I’d like to see them thinking a bit more about sourcing in terms of drinks and desserts (there are marvellous ice cream suppliers across Cheshire and as far as shakes and frappes are concerned, these can be made with natural ingredients, rather than syrups and powders) but these are minor concerns because the cooking is straight from the heart, and it really stands out.

Food is filling, warm, delicately prepared, perfectly timed, flavoursome and garden fresh. Yes, the cosy factor needs turning up a bit but the main dishes are the best I’ve tried of their kind. Cooking for a king, in surrounds that need a bit of work - and did I mention that it's BYO too?


Rating: 14/20
Breakdown: 9/10 food
4/5 service
1/5 ambience
Address: Nectar
404 Barlow Moor Road
Chorlton,
Manchester
M21 8AD
Tel: 0161 861 9300

Venues are rated against the best examples of their kind: fine dining against the best fine dining, cafes against the best cafes. Following on from this the scores represent: 1-5 saw your leg off and eat it, 6-9 get a DVD, 10-11 if you must, 12-13 if you’re passing,14-15 worth a trip,16-17 very good, 17-18 exceptional, 19 pure quality, 20 perfect. More than 20: Gordo gets carried away

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10 comments so far, continue the conversation, write a comment.

RubytuesdaygirlFebruary 10th 2011.

I pass this place every day on the way back from work and its always empty. I feel really sorry for them as by rights it should be really busy but I guess with the restaurants behind Turkish Delight and Pannico's just a few doors away and these being old favourites, they just have too much competition. Interesting that its BYO though. There are a few of these establishments in Chorlton and they really help with the cost of a meal out if you can bring your own Vino!

tight @rseFebruary 10th 2011.

Might have been better to include an approximate of the cost of the meal/dishes/final bill ? bearing in mind the current climate ?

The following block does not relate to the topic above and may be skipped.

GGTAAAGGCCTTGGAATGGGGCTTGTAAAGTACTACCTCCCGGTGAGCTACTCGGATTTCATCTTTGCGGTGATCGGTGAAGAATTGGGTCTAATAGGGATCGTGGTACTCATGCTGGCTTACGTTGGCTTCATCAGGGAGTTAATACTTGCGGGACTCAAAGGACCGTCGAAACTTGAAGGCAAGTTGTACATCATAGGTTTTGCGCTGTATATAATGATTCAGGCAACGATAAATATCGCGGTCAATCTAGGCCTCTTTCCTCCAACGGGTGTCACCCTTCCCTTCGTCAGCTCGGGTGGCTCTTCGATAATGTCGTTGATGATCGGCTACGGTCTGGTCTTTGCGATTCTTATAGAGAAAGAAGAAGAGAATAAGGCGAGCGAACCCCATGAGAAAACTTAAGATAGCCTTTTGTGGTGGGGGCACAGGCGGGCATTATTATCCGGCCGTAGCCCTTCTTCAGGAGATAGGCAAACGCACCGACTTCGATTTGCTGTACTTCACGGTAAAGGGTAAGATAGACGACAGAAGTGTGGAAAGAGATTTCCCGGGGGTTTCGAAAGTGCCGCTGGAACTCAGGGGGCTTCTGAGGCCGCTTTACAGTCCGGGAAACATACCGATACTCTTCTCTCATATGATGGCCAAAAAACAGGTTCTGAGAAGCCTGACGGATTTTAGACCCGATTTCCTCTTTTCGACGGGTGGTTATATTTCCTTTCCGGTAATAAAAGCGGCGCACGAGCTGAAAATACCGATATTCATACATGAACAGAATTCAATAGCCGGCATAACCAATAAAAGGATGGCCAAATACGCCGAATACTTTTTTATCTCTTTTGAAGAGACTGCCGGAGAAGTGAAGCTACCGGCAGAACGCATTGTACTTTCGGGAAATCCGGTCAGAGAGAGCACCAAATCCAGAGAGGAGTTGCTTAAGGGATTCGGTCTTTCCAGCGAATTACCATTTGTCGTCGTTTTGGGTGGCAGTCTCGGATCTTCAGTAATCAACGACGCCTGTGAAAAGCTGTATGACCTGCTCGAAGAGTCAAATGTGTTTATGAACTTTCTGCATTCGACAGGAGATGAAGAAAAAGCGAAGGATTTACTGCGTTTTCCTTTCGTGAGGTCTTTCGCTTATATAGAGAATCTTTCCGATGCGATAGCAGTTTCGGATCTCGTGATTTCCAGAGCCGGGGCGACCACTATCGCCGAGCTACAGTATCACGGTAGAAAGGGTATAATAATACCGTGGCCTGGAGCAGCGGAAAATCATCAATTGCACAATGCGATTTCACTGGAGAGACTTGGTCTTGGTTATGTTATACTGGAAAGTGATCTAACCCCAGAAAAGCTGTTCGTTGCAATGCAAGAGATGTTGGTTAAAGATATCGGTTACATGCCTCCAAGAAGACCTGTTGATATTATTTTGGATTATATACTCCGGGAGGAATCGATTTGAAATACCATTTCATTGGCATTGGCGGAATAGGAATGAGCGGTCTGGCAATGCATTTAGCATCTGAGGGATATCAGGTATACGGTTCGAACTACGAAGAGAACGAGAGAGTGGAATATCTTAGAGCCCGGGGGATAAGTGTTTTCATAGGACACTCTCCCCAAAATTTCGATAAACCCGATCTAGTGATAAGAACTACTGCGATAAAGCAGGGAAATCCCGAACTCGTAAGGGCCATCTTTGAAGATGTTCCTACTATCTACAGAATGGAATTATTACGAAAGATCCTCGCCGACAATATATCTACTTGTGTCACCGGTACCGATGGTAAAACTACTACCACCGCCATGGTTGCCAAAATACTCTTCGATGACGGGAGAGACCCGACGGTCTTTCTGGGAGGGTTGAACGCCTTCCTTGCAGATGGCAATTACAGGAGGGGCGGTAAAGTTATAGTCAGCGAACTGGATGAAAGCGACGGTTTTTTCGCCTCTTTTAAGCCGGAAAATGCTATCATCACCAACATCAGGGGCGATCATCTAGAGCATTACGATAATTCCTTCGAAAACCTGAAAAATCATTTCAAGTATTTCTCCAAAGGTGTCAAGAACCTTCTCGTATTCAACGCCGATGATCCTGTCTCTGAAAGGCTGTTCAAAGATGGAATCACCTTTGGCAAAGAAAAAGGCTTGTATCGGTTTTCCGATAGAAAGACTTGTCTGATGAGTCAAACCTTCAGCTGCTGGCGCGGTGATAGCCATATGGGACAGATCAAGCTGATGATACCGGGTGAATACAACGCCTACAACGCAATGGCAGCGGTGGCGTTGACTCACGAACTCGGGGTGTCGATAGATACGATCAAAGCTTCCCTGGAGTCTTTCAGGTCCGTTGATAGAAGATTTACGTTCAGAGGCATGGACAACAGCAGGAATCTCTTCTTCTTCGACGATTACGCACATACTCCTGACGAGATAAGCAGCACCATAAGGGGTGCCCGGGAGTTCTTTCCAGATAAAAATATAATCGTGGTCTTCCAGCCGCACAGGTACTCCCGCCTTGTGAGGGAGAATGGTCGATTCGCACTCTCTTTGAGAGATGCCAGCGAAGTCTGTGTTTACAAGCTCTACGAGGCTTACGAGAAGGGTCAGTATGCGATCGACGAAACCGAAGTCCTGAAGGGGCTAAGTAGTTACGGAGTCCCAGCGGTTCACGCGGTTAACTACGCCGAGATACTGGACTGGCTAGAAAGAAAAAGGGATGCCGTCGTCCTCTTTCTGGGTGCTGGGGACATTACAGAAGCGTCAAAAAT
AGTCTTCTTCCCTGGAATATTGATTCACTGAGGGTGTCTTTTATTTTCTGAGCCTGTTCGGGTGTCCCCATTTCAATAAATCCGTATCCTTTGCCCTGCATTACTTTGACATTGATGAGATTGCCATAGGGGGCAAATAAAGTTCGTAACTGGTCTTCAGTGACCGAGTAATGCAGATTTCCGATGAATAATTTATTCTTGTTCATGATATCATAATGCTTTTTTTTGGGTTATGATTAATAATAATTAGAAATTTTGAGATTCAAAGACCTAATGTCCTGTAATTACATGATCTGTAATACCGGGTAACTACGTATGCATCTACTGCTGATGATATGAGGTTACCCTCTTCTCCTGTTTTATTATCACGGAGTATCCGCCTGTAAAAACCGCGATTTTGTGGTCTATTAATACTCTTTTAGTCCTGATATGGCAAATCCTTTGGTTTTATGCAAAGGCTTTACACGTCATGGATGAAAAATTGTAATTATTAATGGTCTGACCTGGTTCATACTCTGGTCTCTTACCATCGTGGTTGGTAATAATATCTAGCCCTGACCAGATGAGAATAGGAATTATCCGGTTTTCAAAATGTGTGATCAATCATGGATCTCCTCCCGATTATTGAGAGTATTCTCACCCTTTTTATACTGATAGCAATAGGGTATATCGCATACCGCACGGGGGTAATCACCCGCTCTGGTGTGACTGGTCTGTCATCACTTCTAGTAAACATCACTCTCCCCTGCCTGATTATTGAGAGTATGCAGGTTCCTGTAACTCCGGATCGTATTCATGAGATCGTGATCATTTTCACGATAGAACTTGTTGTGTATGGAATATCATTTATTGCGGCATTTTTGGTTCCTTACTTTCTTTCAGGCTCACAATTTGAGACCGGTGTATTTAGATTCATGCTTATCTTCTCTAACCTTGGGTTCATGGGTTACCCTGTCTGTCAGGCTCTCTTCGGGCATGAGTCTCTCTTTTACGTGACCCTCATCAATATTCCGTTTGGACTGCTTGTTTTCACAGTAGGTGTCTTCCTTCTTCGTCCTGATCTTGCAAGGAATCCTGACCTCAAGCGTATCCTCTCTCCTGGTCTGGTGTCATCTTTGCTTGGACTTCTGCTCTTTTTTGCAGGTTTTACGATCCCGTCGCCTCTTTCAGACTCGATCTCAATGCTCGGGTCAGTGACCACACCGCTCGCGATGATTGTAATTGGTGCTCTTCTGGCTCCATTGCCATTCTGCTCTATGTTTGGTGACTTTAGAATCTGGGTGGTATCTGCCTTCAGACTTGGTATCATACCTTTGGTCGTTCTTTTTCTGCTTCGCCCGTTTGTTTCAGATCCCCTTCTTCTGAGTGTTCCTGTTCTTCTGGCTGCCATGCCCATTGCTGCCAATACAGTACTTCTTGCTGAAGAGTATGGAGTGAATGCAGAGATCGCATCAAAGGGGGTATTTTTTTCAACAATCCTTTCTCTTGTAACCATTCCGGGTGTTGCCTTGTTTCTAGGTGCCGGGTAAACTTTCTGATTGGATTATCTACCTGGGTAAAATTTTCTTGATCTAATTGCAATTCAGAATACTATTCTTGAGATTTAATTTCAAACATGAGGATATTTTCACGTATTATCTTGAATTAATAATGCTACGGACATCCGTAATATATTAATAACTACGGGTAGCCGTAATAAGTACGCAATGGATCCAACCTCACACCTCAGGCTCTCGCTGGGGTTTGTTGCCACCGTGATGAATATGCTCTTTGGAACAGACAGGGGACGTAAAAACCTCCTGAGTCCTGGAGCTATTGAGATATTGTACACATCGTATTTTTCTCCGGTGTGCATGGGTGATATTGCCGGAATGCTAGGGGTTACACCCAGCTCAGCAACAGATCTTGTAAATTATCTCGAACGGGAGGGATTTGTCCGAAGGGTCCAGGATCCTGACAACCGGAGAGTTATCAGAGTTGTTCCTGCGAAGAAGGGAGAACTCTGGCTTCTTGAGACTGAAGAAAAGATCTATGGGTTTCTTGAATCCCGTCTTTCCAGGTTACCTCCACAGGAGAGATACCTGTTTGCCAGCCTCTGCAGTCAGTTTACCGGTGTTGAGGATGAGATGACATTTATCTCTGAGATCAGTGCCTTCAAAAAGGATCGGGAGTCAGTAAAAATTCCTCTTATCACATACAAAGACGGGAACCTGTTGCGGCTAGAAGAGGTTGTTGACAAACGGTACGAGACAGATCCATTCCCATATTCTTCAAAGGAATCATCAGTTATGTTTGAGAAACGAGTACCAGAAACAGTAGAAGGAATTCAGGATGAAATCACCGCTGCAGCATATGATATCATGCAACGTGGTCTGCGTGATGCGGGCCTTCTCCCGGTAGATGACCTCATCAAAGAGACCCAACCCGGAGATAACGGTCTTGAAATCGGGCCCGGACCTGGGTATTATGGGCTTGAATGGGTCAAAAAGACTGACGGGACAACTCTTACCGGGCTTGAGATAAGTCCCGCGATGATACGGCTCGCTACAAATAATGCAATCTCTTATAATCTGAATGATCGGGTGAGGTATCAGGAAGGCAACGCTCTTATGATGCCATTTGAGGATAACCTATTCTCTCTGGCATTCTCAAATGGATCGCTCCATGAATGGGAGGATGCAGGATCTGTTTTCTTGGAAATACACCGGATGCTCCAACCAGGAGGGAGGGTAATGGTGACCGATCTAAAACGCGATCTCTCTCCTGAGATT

ruthFebruary 10th 2011.

Tight, you are right. Here are some prices: £3-£4 per small plate (mezza) and £7-£9 per main course. Lebanese salad is £3.50, falafel £3, the kebabs are £8.90. Bargain.

tight @rseFebruary 10th 2011.

Cheers Ruth, an absolute give away at those prices and especially as its a BYO.....I'll get my coat !

NoodleDavidFebruary 10th 2011.

I ate here in Jan. Food was great and service well meaning. BYO a bargain. I hope its still going in 12 months but regretably I wouldn't bet on it.

Peter HarrisFebruary 10th 2011.

9/10 for food and BYO. I will definitely give it a try. How about an article listing all the BYO restaurants? Very tempting in the current financial climate.

ruthFebruary 10th 2011.

Thats a great idea Pedro. I think that Teacup are doing BYO (might be wrong here?) now thu - sat eves from 7pm with meatball menu... also Vnam on Oldham Road did it last time I was in too. There was an off license next door, which was handy ;)

Moira CahillFebruary 10th 2011.

I have eaten at Nectar 5 times since I was recommended it by a friend last December.The food is really authentic & good. The lunchtime menu-3 mezze for £4.95-is particularly good value-hope they're still doing it! I really hope it survives, so hope locals will support it as the BYO is a real bonus.I agree that it needs warming up a bit, but the owners have always seated us near a radiator or put a fan heater on. Lovely people, fab food. Try it!

Carolyn O'hanlonNovember 10th 2011.

I love this place - the food is lovely and with BYO you can have a very reasonably priced dinner that feels like an absolute treat. One of the reasons I didn't visit this place for ages is that I had had a cooked brekkie here back when it was just a cafe and I did not realise it had changed into a restaurant. I really think that they could do to marketing themselves as a proper restaurant venue. This place was reccomended to me and now I try and reccomend it to anyone who will listen. I think the atmosphere will improve if they can get more punters in.

AnonymousJanuary 21st 2014.

Over the past couple of years they've changed their decor and added a wine list. However they've not changed the warm welcome and the great food. It's still a bargin, still great food and is still a friendly place to eat.